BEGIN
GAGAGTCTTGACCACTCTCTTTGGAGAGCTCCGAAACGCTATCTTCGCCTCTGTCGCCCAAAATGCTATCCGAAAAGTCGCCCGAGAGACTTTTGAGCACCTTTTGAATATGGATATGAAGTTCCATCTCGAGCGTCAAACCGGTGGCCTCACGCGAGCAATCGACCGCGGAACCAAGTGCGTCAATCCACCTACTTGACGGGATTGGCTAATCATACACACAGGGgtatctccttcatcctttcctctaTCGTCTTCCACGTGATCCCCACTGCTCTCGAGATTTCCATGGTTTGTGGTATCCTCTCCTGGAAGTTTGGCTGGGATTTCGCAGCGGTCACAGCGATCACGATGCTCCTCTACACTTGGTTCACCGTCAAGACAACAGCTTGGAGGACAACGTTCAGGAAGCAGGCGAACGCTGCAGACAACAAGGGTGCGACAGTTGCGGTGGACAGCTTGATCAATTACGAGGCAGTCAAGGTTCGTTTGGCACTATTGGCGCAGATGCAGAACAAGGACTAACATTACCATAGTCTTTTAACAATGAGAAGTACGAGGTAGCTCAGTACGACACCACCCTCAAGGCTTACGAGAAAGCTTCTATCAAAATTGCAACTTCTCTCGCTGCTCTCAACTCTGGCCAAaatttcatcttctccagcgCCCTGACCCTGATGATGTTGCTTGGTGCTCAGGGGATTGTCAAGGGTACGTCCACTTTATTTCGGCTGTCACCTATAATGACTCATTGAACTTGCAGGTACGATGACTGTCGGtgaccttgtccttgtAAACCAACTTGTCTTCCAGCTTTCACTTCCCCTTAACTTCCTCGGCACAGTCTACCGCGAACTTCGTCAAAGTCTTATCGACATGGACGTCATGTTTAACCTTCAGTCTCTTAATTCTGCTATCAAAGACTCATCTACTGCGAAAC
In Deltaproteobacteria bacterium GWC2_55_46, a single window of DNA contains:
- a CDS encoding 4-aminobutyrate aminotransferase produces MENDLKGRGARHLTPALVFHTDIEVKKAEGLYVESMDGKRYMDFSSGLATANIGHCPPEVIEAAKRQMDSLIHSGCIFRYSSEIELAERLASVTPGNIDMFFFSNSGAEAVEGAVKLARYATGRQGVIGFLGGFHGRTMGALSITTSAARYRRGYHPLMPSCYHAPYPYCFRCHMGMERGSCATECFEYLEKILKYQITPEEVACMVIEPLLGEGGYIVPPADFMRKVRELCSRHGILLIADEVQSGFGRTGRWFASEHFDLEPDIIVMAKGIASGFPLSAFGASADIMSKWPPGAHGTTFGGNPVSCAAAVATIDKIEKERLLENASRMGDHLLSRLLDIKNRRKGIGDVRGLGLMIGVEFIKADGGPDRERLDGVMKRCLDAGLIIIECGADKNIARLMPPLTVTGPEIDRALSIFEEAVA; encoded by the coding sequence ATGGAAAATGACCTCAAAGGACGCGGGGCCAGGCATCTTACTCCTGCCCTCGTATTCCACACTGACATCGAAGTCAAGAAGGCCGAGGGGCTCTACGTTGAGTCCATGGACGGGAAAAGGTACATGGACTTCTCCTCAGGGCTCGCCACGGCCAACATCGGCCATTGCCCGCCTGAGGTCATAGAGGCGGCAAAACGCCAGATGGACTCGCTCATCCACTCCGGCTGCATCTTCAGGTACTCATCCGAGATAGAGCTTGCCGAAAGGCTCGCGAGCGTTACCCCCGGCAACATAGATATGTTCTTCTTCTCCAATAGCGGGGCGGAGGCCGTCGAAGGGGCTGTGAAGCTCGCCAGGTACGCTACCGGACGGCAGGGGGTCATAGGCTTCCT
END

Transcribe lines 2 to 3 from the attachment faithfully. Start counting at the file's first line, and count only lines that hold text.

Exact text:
In Deltaproteobacteria bacterium GWC2_55_46, a single window of DNA contains:
- a CDS encoding 4-aminobutyrate aminotransferase produces MENDLKGRGARHLTPALVFHTDIEVKKAEGLYVESMDGKRYMDFSSGLATANIGHCPPEVIEAAKRQMDSLIHSGCIFRYSSEIELAERLASVTPGNIDMFFFSNSGAEAVEGAVKLARYATGRQGVIGFLGGFHGRTMGALSITTSAARYRRGYHPLMPSCYHAPYPYCFRCHMGMERGSCATECFEYLEKILKYQITPEEVACMVIEPLLGEGGYIVPPADFMRKVRELCSRHGILLIADEVQSGFGRTGRWFASEHFDLEPDIIVMAKGIASGFPLSAFGASADIMSKWPPGAHGTTFGGNPVSCAAAVATIDKIEKERLLENASRMGDHLLSRLLDIKNRRKGIGDVRGLGLMIGVEFIKADGGPDRERLDGVMKRCLDAGLIIIECGADKNIARLMPPLTVTGPEIDRALSIFEEAVA; encoded by the coding sequence ATGGAAAATGACCTCAAAGGACGCGGGGCCAGGCATCTTACTCCTGCCCTCGTATTCCACACTGACATCGAAGTCAAGAAGGCCGAGGGGCTCTACGTTGAGTCCATGGACGGGAAAAGGTACATGGACTTCTCCTCAGGGCTCGCCACGGCCAACATCGGCCATTGCCCGCCTGAGGTCATAGAGGCGGCAAAACGCCAGATGGACTCGCTCATCCACTCCGGCTGCATCTTCAGGTACTCATCCGAGATAGAGCTTGCCGAAAGGCTCGCGAGCGTTACCCCCGGCAACATAGATATGTTCTTCTTCTCCAATAGCGGGGCGGAGGCCGTCGAAGGGGCTGTGAAGCTCGCCAGGTACGCTACCGGACGGCAGGGGGTCATAGGCTTCCT